Today's been one of "those days". It hasn't been bad-although there've been bad parts; and it hasn't been good-although, there've been some good parts too. But it's one of the days that leaves me, at it's end, asking myself what I'm doing.
Sometimes, I look back at a day or a week, and wonder if I'll ever learn. Today had a few of those experiences--the ones that, if you'd learned your lesson the last time, or two times ago, or five times ago, you'd be smiling about, as opposed to crying.
I, apparently, am thick-skulled. I just can't seem to get it right. And I find myself, on what seems like the fourth or fifth hole, playing my sixth or seventh mulligan--saying, "Hey, self: I've messed up again. Gimme another ball." At some point, you hesitate to stick your hand in the bag for fear that it'll be suddenly empty.
I stop, and look back over the course I've traversed thus far, and see my shots gone awry strewn all about the course, and I realize that, above all else, I'm simply an embarrassement when it comes to the game of life.
And I'm tempted to despair. No, that's not true; I promptly dive-bomb, emotionally, into the deepest pits of despair. At times, it feels like a permanent fixture in my life.
I think that's probably the single greatest struggle that I face when it comes to a relationship with God; how in the world could a God really love someone as messed up as I?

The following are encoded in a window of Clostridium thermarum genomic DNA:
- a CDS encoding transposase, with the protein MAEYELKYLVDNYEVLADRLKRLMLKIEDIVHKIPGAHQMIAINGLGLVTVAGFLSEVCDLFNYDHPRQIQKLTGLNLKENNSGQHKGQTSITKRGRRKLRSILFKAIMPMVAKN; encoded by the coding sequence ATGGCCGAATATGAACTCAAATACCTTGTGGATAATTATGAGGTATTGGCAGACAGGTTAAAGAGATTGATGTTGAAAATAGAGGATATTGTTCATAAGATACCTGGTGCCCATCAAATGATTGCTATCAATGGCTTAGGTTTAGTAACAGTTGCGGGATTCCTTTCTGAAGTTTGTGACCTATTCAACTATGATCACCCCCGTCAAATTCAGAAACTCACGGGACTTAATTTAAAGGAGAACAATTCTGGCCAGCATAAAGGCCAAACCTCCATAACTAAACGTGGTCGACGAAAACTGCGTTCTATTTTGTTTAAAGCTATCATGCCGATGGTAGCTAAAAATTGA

Because, I'll be honest with you--perhaps this says something about me as a Christian--but, for the most part, I don't really "feel" loved by God. I'm certain that He does love me, but often, the disconnect between my heart and my mind is so severe, I can't force myself to trust it fully.
Especially on these days, when I start counting the stray balls and the mulligans.
I took a few moments tonight to gaze back down the course of my life, and began examining, from this great distance, some of those embarrassing shots that landed me in the sand-traps of life. Some of them were near enough that I could see. Others were distant-far enough back that they were no more than a speck on a field of green. Others were so far behind me, they weren't even visible any more.
And then it struck me: despite the fact that I look back over the game, and I can't recall a single excellent stroke, but can see, in plain sight, the evidence of dozens of horrible shots, I stand here, on this fourth or fifth hole, having made some headway.
And I stood, speechless, for a moment. How is it that I've not made a single decent shot, yet I've progressed nicely down the course?
"It was me," I heard.
I looked around.
"I've been making the shots for you; you refused to acknowledge it, and kept trying to play the game alone, and I let you play. But I played alongside you. It's because of me you're still here.
"And so, what right do you have to think poorly of yourself? You win the game," He continued. "I'm insulted that you can't get over yourself long enough to let go of the lack of self-worth, and realize that, if I weren't playing the game with you, you'd not have budged from your starting point. Why don't you forget you for a while, and just be a tool that I can use to accomplish what I want to accomplish THROUGH you?"
I'm sorry again, God.